- Eastlink – http://www.eastlink.ca/ (most smaller towns in BC, Alberta, Manitoba, and some in Ontario as well as Prince Edward Island)
- Execulink – http://www.execulink.ca/residential/television/index.php (Kitchener, Ontario)
- MTS – http://www.mts.ca/tv/ -(the cities and bigger towns in Manitoba)
- Nexicom – http://www.nexicom.net/residential/cable/ (City Of Kawartha Lakes [fka Victoria County], Ontario)
- Rogers – http://www.rogers.com/web/Rogers.portal?_nfpb=true&_pageLabel=PTV_Landing (most of Ontario, New Brunswick, Newfoundland, and Labrador)
- Seaside Communications – http://www.seaside.ns.ca/tv_channels.html (Nova Scotia)
- Shaw – http://www.shaw.ca/ (most cities in BC and Alberta, Winnipeg and area, Manitoba, as well as Sault Ste Marie, Kenora, and part of Hamilton, Ontario – http://www.shawhamilton.ca/)
- Source – http://sourcecable.ca/residential-tv.html (Niagara region of Ontario save for the part of Hamilton serviced by Shaw)
- Sun Country Cablevision – http://www.sunwave.net/ (based in Salmon Arm, BC)
- Télédistribution Amos Inc. – http://www.cableamos.com/tv01.php (Amos, Landrienne, St-Marc, St-Félix de Dalquier, St-Mathieu, La Motte, Trécesson, and Barraute, Quebec)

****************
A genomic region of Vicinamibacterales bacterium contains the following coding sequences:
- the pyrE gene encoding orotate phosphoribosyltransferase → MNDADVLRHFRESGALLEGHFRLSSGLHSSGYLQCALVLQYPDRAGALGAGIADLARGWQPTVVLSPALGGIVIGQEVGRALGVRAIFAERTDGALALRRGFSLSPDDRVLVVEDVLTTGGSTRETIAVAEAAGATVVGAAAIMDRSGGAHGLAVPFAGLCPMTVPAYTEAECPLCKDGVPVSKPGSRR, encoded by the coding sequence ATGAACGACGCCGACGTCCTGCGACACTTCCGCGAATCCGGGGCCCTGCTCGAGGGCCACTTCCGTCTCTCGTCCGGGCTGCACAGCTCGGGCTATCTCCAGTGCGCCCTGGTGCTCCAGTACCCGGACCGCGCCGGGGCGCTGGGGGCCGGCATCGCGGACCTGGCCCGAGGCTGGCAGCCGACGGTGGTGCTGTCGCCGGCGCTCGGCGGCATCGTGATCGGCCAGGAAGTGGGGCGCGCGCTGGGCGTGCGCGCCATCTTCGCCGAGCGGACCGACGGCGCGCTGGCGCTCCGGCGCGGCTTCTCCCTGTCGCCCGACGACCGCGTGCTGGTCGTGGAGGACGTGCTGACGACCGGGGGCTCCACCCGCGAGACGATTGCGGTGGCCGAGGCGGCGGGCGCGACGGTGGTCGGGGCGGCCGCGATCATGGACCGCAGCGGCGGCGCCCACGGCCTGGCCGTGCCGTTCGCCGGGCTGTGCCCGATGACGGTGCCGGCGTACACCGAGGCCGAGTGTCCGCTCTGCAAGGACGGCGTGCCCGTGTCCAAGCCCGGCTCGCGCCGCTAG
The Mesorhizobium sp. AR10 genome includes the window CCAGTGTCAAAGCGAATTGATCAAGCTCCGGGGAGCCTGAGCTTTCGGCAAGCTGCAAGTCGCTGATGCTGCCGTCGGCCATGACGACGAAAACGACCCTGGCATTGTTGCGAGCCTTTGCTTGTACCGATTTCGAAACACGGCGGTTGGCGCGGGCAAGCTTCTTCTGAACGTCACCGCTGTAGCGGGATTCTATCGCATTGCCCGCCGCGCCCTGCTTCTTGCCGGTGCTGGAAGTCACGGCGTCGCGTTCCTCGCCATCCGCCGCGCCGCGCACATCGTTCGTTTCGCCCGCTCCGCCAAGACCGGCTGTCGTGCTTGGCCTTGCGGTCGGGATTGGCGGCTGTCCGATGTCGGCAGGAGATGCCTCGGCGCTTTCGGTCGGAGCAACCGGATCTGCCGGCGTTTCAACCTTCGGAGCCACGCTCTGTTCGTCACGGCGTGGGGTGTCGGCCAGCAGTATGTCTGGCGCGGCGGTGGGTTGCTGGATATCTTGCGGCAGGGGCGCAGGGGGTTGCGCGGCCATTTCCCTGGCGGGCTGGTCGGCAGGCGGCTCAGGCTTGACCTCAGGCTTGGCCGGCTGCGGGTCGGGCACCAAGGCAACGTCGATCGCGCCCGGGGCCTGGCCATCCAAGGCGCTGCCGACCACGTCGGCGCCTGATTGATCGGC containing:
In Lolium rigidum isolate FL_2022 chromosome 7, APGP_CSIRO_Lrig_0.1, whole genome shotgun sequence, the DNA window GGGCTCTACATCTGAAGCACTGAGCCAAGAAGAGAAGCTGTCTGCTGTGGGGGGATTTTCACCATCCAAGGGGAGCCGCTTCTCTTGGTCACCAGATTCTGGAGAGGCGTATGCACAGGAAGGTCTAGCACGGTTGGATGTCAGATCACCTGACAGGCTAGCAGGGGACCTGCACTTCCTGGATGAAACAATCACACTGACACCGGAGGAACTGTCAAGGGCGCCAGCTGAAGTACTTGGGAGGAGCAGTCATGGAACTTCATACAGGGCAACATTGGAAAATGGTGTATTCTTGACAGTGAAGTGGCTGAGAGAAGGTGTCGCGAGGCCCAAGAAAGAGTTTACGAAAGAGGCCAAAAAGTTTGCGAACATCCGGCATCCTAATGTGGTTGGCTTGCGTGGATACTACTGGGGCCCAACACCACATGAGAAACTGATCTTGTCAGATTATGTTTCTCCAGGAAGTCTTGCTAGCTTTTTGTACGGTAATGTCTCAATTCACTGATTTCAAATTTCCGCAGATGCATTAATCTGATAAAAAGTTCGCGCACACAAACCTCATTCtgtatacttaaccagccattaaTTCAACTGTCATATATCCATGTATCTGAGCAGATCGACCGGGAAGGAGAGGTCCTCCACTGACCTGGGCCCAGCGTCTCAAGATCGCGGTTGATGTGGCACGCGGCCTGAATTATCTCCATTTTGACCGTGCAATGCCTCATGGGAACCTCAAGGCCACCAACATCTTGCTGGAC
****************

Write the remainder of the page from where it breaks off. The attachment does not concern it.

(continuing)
- Westman – http://www.westmancom.com/index.php?id=136 (smaller towns in Manitoba)
The satellite tv companies are generally available in most of the country, with the main concerns being a line of sight from your residence to the signal from the satellite and the ability to install a satellite dish. If you live in the eastern half of the country you need a clear line of sight to the west; if you live in the west you need a line of sight facing to the east. Exact angles will depend on how far north you live and just how far west you are. If you own your home then installing a dish is no concern. If you live in a condominium or apartment you would need permission to have the dish installed. Most large apartment buildings have their own satellite dish already installed on the roof and you would simply need to be connected to it. That does of course pre-determine who the service provider would be.